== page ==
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S/V Elusive 08-08-2006 21:31

or dive the anchor. The alarms on the gps depend on a lot of things ... first and foremost, how much of a knat's ass can it measure, and did you set it when you were over your anchor (this is especially important if you are anchoring with a single anchor), and then what range will the gps allow

unbusted67 15-12-2006 18:38

What the heck?
"I had never thought of leaving it at anchor... don't know why... but it hadn't entered my mind. Any tricks?"

-This interests me
-I am new to sailing and am thinking of buying a boat. I live in a city and have been looking around for ways of getting a mooring but have been left high and dry by the all-mighty-interweb (the net). Can someone tell me what the deal is with getting a permanent mooring in a major american city? Do I have to sink my own? Do I rent one from someone? Is it a competitive market? What is the deal when cruising, do you have to advance a visitor's mooring or can you just pick up whatever is free in the harbour and stay there? Why is there a lack of resources on this sort of thing?

Vasco 09-01-2007 09:27

Saw this thread about marinas vs anchoring and it reminded me of an email I sent home recently. What follows are some observations about our fellow cruisers from that email.

"We put the boat in a marina so that it'll be safe while we're home. Because of this some of our friends have jokingly referred to us as "marina people". This is a mild insult in the cruising community as "real cruisers" pride themselves on anchoring out all the time and never going into marinas. In reality anchoring out is a necessity as very few can afford $80 to $150 a night just to tie up the boat. For that amount you get a slip and, in many marinas, especially in the Bahamas, fresh water and electricity are extra. But there are some cruisers that spend a lot of time in marinas and are known disparagingly as marina people. Marina people are uncomfortable at anchor and prefer to pay for the security of a slip. However I think some real cruisers secretly envy the marina people when a front is coming through and it's pouring rain and blowing forty knots and boats are dragging anchor all over the place. The marina people are in a marina, snug in bed, (this always happens at four in the morning) while the real cruisers are on deck, soaking wet, looking out for dragging boats.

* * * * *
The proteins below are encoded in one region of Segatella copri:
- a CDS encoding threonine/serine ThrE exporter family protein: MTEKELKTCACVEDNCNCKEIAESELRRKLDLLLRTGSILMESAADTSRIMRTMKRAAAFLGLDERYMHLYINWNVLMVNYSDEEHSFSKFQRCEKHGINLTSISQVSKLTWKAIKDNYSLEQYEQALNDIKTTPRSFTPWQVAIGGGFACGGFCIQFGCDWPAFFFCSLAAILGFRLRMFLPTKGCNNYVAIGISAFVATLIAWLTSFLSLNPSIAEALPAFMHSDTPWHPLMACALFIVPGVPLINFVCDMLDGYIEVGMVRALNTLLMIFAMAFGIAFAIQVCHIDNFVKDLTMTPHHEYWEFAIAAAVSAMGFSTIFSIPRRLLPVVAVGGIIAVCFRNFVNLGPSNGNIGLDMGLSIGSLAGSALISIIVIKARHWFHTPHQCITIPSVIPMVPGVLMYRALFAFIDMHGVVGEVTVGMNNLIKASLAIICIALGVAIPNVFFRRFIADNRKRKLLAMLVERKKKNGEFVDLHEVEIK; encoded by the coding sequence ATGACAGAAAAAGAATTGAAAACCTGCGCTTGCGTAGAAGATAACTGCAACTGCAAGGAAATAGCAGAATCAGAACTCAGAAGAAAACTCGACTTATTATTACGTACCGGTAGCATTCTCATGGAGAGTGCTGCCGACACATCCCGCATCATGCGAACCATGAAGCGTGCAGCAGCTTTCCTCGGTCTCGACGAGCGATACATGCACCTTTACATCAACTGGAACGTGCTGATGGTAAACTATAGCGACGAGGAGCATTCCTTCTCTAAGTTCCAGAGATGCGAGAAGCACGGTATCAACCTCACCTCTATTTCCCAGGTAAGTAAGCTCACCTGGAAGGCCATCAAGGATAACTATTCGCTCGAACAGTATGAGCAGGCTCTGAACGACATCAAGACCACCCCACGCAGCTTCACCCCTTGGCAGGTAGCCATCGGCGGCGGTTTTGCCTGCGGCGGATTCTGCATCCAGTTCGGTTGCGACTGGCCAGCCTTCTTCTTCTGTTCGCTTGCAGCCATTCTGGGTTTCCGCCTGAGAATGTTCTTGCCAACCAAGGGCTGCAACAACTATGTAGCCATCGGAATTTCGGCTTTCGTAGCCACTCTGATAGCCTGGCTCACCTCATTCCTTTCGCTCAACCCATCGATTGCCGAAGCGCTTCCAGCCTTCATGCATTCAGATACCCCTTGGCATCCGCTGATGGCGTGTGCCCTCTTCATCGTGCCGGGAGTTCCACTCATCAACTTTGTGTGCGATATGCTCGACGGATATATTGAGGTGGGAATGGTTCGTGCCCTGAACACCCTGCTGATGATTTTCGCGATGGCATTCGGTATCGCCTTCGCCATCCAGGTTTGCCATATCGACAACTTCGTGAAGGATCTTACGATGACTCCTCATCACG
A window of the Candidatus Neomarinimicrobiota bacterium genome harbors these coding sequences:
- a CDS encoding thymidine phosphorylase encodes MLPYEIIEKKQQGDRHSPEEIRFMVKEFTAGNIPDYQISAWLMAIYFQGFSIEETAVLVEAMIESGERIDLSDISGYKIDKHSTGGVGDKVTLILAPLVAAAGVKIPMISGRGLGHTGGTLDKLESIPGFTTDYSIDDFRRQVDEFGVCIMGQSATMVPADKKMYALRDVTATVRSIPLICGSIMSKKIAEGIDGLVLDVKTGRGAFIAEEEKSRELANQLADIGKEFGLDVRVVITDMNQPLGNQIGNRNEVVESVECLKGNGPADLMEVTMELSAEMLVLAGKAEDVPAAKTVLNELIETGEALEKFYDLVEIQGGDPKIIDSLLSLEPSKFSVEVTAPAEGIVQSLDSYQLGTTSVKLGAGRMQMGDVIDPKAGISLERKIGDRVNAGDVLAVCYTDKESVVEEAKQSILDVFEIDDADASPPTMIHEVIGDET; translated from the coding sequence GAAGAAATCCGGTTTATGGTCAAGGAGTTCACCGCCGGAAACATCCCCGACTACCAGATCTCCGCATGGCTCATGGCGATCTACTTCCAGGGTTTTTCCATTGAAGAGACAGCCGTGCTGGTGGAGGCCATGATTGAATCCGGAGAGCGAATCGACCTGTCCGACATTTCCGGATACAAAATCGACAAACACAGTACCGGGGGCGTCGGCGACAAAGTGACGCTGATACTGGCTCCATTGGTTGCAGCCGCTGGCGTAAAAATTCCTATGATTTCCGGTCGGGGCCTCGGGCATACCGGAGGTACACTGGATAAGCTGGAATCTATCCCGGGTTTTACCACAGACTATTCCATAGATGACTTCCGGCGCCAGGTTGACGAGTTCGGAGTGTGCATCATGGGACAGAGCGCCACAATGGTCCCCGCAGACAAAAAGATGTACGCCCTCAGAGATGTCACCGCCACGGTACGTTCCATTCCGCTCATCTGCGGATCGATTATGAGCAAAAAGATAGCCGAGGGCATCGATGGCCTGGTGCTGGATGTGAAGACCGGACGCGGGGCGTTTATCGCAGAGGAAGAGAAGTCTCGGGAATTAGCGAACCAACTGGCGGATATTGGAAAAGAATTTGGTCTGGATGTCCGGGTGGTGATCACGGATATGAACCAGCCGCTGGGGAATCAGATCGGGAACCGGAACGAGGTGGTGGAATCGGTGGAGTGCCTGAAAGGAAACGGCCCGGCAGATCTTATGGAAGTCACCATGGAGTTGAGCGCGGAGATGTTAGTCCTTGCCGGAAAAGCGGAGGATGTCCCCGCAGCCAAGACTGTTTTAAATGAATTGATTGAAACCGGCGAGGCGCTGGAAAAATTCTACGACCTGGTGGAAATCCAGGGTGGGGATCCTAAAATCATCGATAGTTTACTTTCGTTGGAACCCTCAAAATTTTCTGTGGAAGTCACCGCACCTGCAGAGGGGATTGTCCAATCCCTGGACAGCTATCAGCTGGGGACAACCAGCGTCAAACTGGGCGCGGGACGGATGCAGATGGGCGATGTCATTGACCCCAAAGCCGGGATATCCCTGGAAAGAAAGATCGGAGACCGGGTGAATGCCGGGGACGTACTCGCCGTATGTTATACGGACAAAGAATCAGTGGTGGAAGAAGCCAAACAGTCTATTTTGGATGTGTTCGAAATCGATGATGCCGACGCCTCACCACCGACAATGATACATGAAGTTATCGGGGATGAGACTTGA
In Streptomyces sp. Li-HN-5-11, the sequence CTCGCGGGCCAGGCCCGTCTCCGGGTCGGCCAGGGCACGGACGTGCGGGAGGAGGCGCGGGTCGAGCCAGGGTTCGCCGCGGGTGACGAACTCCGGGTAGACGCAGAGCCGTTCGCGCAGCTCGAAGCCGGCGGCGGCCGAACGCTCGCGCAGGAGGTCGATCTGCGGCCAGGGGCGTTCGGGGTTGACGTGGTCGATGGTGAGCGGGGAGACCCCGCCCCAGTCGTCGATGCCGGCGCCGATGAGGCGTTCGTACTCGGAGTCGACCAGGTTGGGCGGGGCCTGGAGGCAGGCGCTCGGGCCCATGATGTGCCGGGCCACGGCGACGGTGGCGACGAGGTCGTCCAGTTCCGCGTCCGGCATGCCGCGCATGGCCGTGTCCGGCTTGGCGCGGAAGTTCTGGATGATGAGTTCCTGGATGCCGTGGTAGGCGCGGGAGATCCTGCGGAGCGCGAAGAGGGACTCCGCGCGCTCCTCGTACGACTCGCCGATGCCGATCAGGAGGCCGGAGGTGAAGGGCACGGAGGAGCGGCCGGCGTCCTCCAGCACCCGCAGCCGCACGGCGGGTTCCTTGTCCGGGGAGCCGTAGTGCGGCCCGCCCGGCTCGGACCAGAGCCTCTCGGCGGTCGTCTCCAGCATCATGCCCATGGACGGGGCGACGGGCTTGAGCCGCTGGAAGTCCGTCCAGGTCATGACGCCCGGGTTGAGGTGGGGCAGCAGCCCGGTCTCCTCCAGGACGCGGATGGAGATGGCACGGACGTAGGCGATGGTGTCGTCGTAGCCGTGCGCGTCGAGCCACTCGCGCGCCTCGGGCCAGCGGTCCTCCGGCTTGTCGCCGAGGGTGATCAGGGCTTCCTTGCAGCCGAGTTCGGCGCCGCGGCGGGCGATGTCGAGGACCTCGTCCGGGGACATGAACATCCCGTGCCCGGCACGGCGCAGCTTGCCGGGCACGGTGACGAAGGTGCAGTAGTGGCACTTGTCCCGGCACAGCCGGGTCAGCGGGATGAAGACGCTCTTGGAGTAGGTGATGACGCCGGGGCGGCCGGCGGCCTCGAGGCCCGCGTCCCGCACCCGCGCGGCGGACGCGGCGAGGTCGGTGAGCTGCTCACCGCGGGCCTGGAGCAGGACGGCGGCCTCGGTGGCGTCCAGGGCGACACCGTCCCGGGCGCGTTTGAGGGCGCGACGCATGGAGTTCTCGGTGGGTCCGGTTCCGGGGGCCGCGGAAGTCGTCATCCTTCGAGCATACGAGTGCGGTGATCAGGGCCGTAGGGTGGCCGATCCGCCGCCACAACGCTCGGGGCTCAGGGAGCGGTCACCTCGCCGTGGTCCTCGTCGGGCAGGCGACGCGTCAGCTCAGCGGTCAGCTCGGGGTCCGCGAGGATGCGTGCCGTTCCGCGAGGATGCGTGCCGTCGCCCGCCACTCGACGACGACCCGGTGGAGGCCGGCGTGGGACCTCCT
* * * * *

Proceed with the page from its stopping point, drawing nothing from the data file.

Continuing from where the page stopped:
Cruisers are classified not so much by social class or occupation but by their cruising style or behavior. Hence the marina people. It really matters little what you did in your shoreside life; what counts in the cruising community is how resourceful and self-sufficient you are. A diesel mechanics or a refrigeration technician is worth ten successful lawyers or surgeons (unless you break a leg or need some drugs, then the surgeon comes in handy). Another group of cruisers is called "checkbook cruisers" by the Bahamians. These folks have no skills applicable to boat maintenance and pay someone to fix everything. Of course not knowing how to fix things often results in paying the wrong people to work on your boat with the result of more things going wrong than being fixed. Bahamians love these people, boatyards love these people. Real cruisers stare at these people strangely. Checkbook cruisers are closely related to marina people. Many marina people are also checkbook cruisers.

Another group is the "dog people". These folks are mainly real cruisers but tied to their dogs who need a fair amount of attention. If you're in an anchorage and you hear a dinghy going by real early in the morning you can be sure that it's a dog person taking Rover ashore. Usually Rover's hanging over the bow of the dink which I guess is like sticking its head out the window of a pickup truck. Take them ashore early in the morning, take them to play with other dogs, take them for a walk. In Georgetown there actually are designated dog beaches and the dog people arrange doggie get-togethers on these beaches so that their pets can enjoy some canine company. Strangely, there are no "cat people" although there are many boats with cats aboard. I guess the cats are self sufficient like real cruisers. Either that or these sly animals have trained their owners to discreetly serve them so that they don't get labelled like the dog people."

Sandero 09-01-2007 11:27


I think you have that pretty well pegged. I doubt that real salty crusiers with lots of $$ would live tied up to a dock in a marina even if one was handy. Cruisers like to be on the hook, under sail and like the solitude and peace which anchoring provides and docks can't. When they need company they dink over to another yacht or a quayside watering hole... and when they have had enough they escape to their secluded floating world.

sv Shiva
Contest 36s

GordMay 09-01-2007 14:19

Rick I:
Great description!
Not comprehensive (as Rick knows), but absolutely accurate as far as it goes.

Vasco 09-01-2007 14:47


No it's not comprehensive but I've got a list and if there's nothing to report I write a few lines about the various groups such as kids people, non drinking people, religious people, naked people, and a group I found recently that hang out in Green Cove Springs - the porch people. The list is endless.

josef 09-01-2007 15:34

In the Balearics in a marina they wanted 140 euros per day for my 14 m cat. So we dropped a 2 ton concrete block down in the bay.Cost 1000 euros approx equivalent to a week in the marina.Soon paid for and can now rent it out when not using it.

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